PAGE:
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  1. Politics
4 June 2021

Why Boris Johnson could be heading for defeat over foreign aid cuts

Conservative opposition to cutting the aid budget flows from three different tendencies. 

By Stephen Bush

The Conservative government always knew that it had a fight on its hands as far as their planned cuts to the UK’s foreign aid budget were concerned. The plan to reduce the amount we spend on international development from 0.7 per cent of GDP to 0.5 per cent was always going to be difficult to get past Tory MPs, and that’s one reason why the government has done everything it could to avoid a vote on it.

The plan is opposed by three broad tendencies: supporters of foreign aid spending, committed opponents of Boris Johnson, and Conservative MPs who feel that the explicit manifesto pledge to spend 0.7 per cent of GDP on international development has to be honoured, regardless of how they feel about the policy personally.

[See also: Why privatising foreign aid doesn’t work]

Supporters of international development come into two overlapping categories. For some, international development is an essential part of British foreign policy. These MPs were strong supporters of the move to fold the Department of International Development into the Foreign Office (Dfid), and some want to do the same to the Department of Trade. Tom Tugendhat, the chair of the foreign policy select committee and one of the high profile opponents of the foreign aid vote, has likened trade and aid to the “five fingers of a hand”, that need to remain within the control of the Foreign Office to be deployed most effectively. Some are China hawks who say that the lesson of the last decade is that when the West has stepped back in lower income countries, China has stepped in; and that so-called “debt diplomacy” (in which states are given loans on the expectation they cannot pay them back in order for the lender to exert greater control over the country in question) can only be driven back by more, not less, generosity in the aid budget.

Then there are those who are primarily concerned with the UK’s aid spending as a poverty-fighting measure: they argue that comparatively small amounts of money spent on international development make a huge difference to reducing poverty worldwide. They argue too that the changes brought in by Andrew Mitchell as secretary of state for international development make British foreign aid spending incredibly effective and transparent. Some of the MPs in this group are actively horrified by the move to fold Dfid back into the Foreign Office, as they believe this to be a backwards step as far as transparency is concerned.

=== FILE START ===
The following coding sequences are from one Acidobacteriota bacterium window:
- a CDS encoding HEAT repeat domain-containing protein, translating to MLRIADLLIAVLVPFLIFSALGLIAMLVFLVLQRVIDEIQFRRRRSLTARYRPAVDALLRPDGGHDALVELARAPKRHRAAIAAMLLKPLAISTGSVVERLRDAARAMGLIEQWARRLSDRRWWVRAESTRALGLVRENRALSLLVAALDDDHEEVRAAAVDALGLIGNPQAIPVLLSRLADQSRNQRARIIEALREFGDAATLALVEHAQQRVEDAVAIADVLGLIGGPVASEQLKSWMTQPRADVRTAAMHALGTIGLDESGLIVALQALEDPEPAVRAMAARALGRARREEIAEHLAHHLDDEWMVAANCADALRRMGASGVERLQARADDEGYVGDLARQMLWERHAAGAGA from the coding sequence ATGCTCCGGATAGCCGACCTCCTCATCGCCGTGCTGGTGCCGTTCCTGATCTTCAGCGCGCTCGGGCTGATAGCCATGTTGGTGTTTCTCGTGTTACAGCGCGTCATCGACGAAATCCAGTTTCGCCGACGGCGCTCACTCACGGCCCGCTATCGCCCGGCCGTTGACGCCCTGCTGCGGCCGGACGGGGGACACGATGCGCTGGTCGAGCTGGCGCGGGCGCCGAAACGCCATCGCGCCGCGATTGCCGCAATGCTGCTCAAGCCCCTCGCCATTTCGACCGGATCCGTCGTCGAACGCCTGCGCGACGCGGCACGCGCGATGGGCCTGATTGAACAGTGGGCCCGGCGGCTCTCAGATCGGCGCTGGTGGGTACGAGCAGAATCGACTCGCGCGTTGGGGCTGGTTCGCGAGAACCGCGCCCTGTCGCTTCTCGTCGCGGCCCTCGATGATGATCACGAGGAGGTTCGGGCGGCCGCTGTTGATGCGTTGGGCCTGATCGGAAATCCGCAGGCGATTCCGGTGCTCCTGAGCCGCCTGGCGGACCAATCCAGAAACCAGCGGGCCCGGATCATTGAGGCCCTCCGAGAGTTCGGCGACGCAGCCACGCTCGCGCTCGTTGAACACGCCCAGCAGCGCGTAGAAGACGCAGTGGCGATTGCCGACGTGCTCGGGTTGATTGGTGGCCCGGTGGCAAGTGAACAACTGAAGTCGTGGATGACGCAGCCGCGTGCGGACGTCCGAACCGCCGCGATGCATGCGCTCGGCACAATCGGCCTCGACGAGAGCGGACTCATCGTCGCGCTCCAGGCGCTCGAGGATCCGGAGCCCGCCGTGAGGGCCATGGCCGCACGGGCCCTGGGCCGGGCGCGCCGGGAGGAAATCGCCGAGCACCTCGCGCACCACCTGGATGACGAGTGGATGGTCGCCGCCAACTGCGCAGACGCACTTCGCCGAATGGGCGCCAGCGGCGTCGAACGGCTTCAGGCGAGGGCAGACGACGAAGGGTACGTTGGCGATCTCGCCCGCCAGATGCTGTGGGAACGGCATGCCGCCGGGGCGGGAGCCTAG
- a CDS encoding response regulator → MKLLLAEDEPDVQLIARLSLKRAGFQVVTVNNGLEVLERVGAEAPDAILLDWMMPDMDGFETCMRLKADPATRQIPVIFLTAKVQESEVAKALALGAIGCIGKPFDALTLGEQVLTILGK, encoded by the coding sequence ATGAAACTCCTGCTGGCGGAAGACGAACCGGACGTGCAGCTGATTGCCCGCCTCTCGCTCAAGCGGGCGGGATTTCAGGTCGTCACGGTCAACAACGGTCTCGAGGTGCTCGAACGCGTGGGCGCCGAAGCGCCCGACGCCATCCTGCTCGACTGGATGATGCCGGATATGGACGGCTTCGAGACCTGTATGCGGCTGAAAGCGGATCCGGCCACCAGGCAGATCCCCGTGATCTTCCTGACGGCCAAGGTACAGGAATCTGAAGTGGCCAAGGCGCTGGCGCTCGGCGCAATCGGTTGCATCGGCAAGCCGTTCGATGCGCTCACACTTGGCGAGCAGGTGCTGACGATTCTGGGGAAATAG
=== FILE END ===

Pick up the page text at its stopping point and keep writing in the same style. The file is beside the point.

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[See also: Why cutting aid to Yemen is the new frontier in the Conservative Party’s civil war]

That said, there is a huge amount of overlap between these two tendencies, and in they only really exist as distinct groups for the purposes of clarity. What connects them is that they have a deep commitment to the international development budget, whether as an instrument of poverty reduction, British foreign policy more generally, or both.

There are also MPs who have a looser commitment to the foreign aid budget but a strong aversion to breaking manifesto pledges. The Conservatives’ 2019 manifesto was pared down but it did include a commitment to continue spending 0.7 per cent of GDP on foreign aid, and for some MPs, that’s the end of the matter.

Add that to the not inconsiderable group of MPs who just dislike Boris Johnson and want to make trouble for him, and the numbers are certainly there to overcome the Conservative majority and undo the foreign aid cut. Then, add to that the fact that Mitchell, one of the most committed advocates for international development on the Conservative benches, is a former chief whip who knows how to organise a vote, and you can see why the view of the whips has always been that the only certain way to avoid losing this vote was to avoid having to holding it.

But the question, still, is whether those MPs will make themselves heard in sufficient numbers on Monday to defeat the government. 

[See also: How global military spending rose in 2020]

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